Happy New Hygienist Regulations

As of last month the General Dental Council – our governing body – has ruled that patients who want to visit a hygienist can do so without the need to have an examination with a dentist.

GDC Logo

What this means

In practice these new hygienist regulations mean that if you feel the need to have your teeth cleaned you can go to a hygienist without the need for your dentist to officially ‘refer’ you.

Furthermore if your dentist doesn’t have a hygienist and you feel that you would benefit from seeing one you can turn up and see any hygienist at any dental clinic where they have decided to operate on this basis.

So what?

Well up until now hygienists were not allowed to see patients who had not been directly referred to them by a dentist – if they did this would have been an ‘illegal’ practise and they could lose their job!

At Winning Smiles we think this is a fantastic leap of common sense in the world of dentistry. Any legislation which helps to remove barriers between patients who want and need our help is legislation to be celebrated!

So to anyone out there who wants to check in with our lovely hygienist, please pick up the phone and call us for an appointment.

We can usually fit you in within a week!

Our Dental Hygienist Services

What’s in a dental checkup?

I was reminded this week of the what a brilliant tool the humble dental checkup is…(assuming it is carried out with some thoroughness and enthusiasm)..
Often I think patients wonder why we do it?
dental hygiene appointments

And listening to the dentist counting teeth with the nurse repeating the numbers and tapping away on a keyboard, it must feel like a bit of waste of time for some….and it would be if all we did was look.

(Guess what – if all we do is look, it only takes 3 minutes….and in my opinion we may as well just take a photograph and send the patient home).

Looking for change

But the value of a decent dental check up is often about looking back and – probably more importantly – looking forwards. A good dentist will look in the mouth and compare the current situation to the last check up – looking for change. Change can be good (eg less plaque, better brushing, flossing etc) or change can be bad (fillings wearing out, crowns cracking etc). Often though the real value is in crystal gazing.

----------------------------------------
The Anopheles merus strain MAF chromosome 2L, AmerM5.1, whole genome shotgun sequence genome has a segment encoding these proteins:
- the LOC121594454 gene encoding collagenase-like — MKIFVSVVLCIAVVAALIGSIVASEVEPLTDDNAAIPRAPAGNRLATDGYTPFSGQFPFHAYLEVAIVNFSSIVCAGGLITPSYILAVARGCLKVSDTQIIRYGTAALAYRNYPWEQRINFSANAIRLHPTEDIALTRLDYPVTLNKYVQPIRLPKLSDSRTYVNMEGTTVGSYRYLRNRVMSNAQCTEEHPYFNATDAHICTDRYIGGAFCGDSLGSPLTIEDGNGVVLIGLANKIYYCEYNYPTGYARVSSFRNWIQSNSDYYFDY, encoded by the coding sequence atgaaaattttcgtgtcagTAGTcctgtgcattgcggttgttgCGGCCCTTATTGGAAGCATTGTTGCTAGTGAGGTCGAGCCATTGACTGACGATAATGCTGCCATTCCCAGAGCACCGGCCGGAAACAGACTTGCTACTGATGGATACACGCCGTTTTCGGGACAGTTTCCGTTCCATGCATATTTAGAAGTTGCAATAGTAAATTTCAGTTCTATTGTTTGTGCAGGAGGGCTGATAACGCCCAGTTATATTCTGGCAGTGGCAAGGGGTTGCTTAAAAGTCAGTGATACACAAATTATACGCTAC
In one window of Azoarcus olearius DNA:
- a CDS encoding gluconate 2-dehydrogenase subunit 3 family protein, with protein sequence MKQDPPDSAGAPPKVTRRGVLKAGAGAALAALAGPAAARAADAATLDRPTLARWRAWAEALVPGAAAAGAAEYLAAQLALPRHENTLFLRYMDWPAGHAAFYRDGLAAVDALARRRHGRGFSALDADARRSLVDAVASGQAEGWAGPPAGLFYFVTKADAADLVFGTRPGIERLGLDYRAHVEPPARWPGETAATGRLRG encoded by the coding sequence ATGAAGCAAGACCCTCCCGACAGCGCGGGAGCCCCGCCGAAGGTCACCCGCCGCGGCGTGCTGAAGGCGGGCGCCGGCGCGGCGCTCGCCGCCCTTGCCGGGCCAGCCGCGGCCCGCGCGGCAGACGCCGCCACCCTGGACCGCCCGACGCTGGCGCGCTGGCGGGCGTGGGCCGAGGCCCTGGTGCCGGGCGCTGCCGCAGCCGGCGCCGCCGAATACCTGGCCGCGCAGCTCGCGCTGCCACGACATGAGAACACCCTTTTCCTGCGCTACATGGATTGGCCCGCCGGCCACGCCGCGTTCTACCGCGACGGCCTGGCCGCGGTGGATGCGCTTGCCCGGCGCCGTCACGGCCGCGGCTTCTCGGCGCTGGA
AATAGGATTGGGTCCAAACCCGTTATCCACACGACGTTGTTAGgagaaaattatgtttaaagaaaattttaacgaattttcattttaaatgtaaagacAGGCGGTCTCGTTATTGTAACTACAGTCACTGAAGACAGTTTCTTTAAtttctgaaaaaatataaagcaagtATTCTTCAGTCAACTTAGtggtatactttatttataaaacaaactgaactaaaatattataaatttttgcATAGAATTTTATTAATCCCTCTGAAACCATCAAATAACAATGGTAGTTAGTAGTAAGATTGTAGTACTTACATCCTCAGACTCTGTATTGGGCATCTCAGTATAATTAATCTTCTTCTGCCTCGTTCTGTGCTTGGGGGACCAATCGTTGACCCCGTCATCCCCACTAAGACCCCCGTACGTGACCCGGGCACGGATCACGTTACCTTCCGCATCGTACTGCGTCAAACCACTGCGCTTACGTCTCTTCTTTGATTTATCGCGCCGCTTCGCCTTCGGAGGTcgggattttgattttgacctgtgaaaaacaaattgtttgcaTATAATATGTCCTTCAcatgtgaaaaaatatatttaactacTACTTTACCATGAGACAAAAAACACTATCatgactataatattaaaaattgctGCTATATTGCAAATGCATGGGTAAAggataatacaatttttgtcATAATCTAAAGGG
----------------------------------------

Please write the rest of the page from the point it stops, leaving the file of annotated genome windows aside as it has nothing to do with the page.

We all wish we could predict the future – well in dentistry it’s actually not that hard. Careful examination and an up to date dental examination history will give strong clues as to how long our teeth and our dentistry will last.

The positives for the patient are that

  • they can focus their resources on dealing with issues that need immediate attention (ensuring they stay out of pain and continue to be able to eat a normal diet and smile at people)
  • they can plan ahead for problems ‘on the horizon’ ie 6, 12, 24 months and even 5 or 10 years ahead.

A good dentist can give you realistic predictions about the longevity of your teeth and dentistry for years ahead.

Long range forecasting ultimately brings peace of mind.

So what?

Well I think in the end it’s all about being mentally prepared. When issues have been predicted well in advance and then happen, people feel ok with it. It’s not a shock, some patients may even have been quietly building their rainy day fund in expectation…

Knowing is better, and less expensive, than not knowing. And that’s why we developed our dental plan

So even the worst problems have been dealt with in advance and managed correctly it is that preparedness which brings peace of mind.

 

If you don’t visit your dentist, dot dot dot